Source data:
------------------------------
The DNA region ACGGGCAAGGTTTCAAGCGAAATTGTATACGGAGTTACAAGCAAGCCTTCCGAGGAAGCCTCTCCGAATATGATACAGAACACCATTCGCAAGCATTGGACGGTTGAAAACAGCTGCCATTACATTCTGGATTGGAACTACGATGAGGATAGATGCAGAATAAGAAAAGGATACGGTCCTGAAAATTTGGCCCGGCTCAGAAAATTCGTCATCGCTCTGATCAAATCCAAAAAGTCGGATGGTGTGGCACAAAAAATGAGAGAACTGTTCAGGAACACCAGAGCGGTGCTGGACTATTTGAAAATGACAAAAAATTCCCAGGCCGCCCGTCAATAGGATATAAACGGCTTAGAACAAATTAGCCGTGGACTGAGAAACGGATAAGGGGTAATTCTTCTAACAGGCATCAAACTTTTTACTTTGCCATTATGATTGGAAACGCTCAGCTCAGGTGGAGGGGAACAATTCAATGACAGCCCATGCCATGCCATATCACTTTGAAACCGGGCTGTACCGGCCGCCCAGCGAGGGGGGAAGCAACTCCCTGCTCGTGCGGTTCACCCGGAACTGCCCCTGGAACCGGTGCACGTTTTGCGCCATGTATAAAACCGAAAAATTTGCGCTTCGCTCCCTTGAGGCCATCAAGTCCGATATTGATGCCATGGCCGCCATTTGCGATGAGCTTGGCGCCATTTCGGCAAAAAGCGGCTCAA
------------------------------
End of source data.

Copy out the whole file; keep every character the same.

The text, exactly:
The DNA region ACGGGCAAGGTTTCAAGCGAAATTGTATACGGAGTTACAAGCAAGCCTTCCGAGGAAGCCTCTCCGAATATGATACAGAACACCATTCGCAAGCATTGGACGGTTGAAAACAGCTGCCATTACATTCTGGATTGGAACTACGATGAGGATAGATGCAGAATAAGAAAAGGATACGGTCCTGAAAATTTGGCCCGGCTCAGAAAATTCGTCATCGCTCTGATCAAATCCAAAAAGTCGGATGGTGTGGCACAAAAAATGAGAGAACTGTTCAGGAACACCAGAGCGGTGCTGGACTATTTGAAAATGACAAAAAATTCCCAGGCCGCCCGTCAATAGGATATAAACGGCTTAGAACAAATTAGCCGTGGACTGAGAAACGGATAAGGGGTAATTCTTCTAACAGGCATCAAACTTTTTACTTTGCCATTATGATTGGAAACGCTCAGCTCAGGTGGAGGGGAACAATTCAATGACAGCCCATGCCATGCCATATCACTTTGAAACCGGGCTGTACCGGCCGCCCAGCGAGGGGGGAAGCAACTCCCTGCTCGTGCGGTTCACCCGGAACTGCCCCTGGAACCGGTGCACGTTTTGCGCCATGTATAAAACCGAAAAATTTGCGCTTCGCTCCCTTGAGGCCATCAAGTCCGATATTGATGCCATGGCCGCCATTTGCGATGAGCTTGGCGCCATTTCGGCAAAAAGCGGCTCAA